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Has our technology affected our evolution; and vice versa?

  1. Nov 25, 2008 #1
    It seems likely to me since the first tools we used as primates-early man. Think about it, those early, pre-homosapien primates who have mutated an inheritable trait which makes them smart enough to discover the benefits of rocks, sticks etc. to enhance their ability to gather food will therefore survive longer to have more offspring (more of the better) than those without the trait. The evolutionary process continues to favour the idea of tool use, making more advantageous cognitive-related mutations possible, the primates get smarter, improvements to tools are made, natural objects better suited for tools are collected and used and new types of tools are made. And so it goes on.

    Something like this I not only suggest affects the progress of the human genome positively (human brain) but also negatively like our lack of body hair from clothes and I read somewhere that because of our use of fire to cook food from millions of years ago, the enzymes in our digestive systems have been altered.

    I think this also means because of prosthetics, the importance of keeping our natural teeth decreases and so future generations will suffer less dental pain.

    Your thoughts?
     
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  3. Nov 25, 2008 #2

    Ygggdrasil

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    That's probably true in theory, but we're likely not going to be able to observe this change. Evolution (for humans) occurs on the scale of millions of year and it would take many generations for a trait to spread throughout the entire human race (esp because only certain populations have access to regular dental care and fake teeth). Furthermore, the process would also be slow because there is no strong selective pressure against traits promoting healthy teeth.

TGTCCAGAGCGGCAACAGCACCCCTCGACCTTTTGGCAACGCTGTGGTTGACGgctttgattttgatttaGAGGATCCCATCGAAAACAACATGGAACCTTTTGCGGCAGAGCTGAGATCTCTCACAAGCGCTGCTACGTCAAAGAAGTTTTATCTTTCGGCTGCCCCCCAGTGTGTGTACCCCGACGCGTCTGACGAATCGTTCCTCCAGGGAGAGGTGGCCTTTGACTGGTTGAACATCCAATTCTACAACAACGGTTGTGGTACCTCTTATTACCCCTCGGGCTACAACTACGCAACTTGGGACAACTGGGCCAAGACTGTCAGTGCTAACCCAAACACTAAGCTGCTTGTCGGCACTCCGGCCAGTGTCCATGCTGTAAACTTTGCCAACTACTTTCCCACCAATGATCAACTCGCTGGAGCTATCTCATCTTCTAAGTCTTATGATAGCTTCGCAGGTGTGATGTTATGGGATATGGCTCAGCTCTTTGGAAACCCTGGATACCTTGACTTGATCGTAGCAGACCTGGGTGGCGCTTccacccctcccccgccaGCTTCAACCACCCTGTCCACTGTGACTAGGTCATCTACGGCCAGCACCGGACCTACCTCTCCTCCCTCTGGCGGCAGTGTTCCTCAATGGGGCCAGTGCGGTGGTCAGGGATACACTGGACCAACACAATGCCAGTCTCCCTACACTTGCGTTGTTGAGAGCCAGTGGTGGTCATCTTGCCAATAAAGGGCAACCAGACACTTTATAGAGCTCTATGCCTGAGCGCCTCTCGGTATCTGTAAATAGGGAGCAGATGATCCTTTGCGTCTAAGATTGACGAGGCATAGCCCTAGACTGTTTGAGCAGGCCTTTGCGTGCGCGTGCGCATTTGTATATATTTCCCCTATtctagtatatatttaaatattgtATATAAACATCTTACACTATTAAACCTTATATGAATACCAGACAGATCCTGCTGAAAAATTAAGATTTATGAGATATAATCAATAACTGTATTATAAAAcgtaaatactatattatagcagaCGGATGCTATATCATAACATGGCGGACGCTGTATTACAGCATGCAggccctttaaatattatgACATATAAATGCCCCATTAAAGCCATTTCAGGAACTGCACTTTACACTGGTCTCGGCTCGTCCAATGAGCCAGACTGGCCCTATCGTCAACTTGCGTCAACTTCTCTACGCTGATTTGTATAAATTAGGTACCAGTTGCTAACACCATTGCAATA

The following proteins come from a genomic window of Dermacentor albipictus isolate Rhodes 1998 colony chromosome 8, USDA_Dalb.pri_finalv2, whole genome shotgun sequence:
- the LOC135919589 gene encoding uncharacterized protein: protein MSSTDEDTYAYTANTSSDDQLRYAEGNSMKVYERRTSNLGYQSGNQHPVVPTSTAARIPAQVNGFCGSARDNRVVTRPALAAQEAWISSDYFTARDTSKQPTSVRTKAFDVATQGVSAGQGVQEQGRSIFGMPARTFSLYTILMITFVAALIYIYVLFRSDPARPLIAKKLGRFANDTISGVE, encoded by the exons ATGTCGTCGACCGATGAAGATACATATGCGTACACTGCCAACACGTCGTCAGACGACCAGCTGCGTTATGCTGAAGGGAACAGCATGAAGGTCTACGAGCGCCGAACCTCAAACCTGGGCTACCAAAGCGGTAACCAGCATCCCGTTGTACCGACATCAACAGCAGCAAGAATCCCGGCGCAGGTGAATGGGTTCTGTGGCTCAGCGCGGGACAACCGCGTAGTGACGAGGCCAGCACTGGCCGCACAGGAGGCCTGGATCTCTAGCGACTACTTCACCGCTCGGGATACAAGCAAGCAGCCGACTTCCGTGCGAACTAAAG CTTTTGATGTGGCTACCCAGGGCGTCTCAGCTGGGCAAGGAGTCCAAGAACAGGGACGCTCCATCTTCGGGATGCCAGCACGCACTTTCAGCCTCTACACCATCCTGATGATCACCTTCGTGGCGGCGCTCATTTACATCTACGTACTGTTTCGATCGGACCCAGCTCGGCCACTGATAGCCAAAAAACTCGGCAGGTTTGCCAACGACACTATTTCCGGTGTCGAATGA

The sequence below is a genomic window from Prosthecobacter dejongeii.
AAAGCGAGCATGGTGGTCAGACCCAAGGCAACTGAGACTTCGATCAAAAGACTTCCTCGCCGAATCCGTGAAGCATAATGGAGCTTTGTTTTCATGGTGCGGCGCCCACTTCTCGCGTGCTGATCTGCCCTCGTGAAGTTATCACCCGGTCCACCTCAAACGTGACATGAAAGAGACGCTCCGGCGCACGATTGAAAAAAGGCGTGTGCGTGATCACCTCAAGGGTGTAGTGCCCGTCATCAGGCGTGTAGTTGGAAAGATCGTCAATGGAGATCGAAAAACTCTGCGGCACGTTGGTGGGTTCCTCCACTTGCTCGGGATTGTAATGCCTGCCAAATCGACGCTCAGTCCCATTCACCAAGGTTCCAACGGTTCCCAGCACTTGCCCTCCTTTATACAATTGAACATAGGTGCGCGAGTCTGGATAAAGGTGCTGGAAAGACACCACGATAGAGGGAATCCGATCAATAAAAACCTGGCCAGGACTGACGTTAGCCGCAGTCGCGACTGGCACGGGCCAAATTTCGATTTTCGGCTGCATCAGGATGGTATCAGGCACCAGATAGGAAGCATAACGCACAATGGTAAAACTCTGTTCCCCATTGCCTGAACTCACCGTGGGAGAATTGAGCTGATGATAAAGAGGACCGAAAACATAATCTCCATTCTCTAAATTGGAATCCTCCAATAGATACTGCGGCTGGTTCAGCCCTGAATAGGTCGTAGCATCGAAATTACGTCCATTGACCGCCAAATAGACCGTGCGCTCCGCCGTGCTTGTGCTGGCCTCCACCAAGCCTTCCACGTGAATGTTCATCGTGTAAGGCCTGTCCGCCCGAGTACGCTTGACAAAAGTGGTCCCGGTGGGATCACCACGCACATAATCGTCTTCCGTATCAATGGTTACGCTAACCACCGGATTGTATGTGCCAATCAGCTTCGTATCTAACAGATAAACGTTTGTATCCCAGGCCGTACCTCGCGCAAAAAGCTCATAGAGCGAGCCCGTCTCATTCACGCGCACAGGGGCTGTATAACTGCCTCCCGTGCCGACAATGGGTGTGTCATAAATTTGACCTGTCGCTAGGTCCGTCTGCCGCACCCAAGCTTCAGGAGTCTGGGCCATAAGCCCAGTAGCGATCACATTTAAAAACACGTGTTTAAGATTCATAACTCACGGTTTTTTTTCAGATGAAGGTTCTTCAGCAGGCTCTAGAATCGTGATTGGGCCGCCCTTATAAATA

4. Nov 29, 2008 #3

    arildno

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    Quite the reverse, I'd say, if any effect at all.

    Since today, there are no selective disadvantage in having "weak teeth", due to our ability to alleviate problems with it, nor will there be any sort of adaptive disadvantage of having bad teeth-genes.

    Thus, bad teeth-genes are NOT going to be selected away by natural selection.
     
  5. Nov 29, 2008 #4

    Borek

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    I think that statistical weakening of the teeth was the first symptom of emerging civilisation, and I am deadly serious.
     
    Last edited: Nov 29, 2008
  6. Nov 29, 2008 #5

    arildno

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    Well, I'd rather say that the weakening of our immune system towards worms/parasites commonly found in uncooked flesh pre-dates the weakening of teeth.

    If the utilization of fire to cook food should be regarded as a sign of emerging civilization, that is.
     
  7. Nov 29, 2008 #6

    Borek

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    Good point, but we are obviously thinking on the same wavelength here.
     
  8. Nov 30, 2008 #7
    well, there's some speculation that supplementing our diet with folate is altering natural selection. and tolerance for dairy is higher in peoples who raised cows, if you want to consider agriculture a technology (i'd say it is).

     
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